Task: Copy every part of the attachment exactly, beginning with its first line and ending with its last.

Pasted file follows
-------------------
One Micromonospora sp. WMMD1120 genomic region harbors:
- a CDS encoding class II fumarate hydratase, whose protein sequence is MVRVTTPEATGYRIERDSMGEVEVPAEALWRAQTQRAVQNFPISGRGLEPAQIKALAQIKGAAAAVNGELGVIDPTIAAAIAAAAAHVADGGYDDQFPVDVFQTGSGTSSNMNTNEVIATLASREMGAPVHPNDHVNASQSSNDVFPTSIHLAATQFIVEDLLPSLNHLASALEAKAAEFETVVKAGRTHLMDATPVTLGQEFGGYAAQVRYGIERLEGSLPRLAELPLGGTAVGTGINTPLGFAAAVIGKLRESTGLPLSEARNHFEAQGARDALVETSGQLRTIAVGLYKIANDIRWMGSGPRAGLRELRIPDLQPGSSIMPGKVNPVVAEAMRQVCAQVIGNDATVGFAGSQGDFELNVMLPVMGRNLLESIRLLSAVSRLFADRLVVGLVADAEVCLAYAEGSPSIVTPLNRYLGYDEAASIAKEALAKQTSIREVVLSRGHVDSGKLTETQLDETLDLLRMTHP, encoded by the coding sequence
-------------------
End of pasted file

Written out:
One Micromonospora sp. WMMD1120 genomic region harbors:
- a CDS encoding class II fumarate hydratase, whose protein sequence is MVRVTTPEATGYRIERDSMGEVEVPAEALWRAQTQRAVQNFPISGRGLEPAQIKALAQIKGAAAAVNGELGVIDPTIAAAIAAAAAHVADGGYDDQFPVDVFQTGSGTSSNMNTNEVIATLASREMGAPVHPNDHVNASQSSNDVFPTSIHLAATQFIVEDLLPSLNHLASALEAKAAEFETVVKAGRTHLMDATPVTLGQEFGGYAAQVRYGIERLEGSLPRLAELPLGGTAVGTGINTPLGFAAAVIGKLRESTGLPLSEARNHFEAQGARDALVETSGQLRTIAVGLYKIANDIRWMGSGPRAGLRELRIPDLQPGSSIMPGKVNPVVAEAMRQVCAQVIGNDATVGFAGSQGDFELNVMLPVMGRNLLESIRLLSAVSRLFADRLVVGLVADAEVCLAYAEGSPSIVTPLNRYLGYDEAASIAKEALAKQTSIREVVLSRGHVDSGKLTETQLDETLDLLRMTHP, encoded by the coding sequence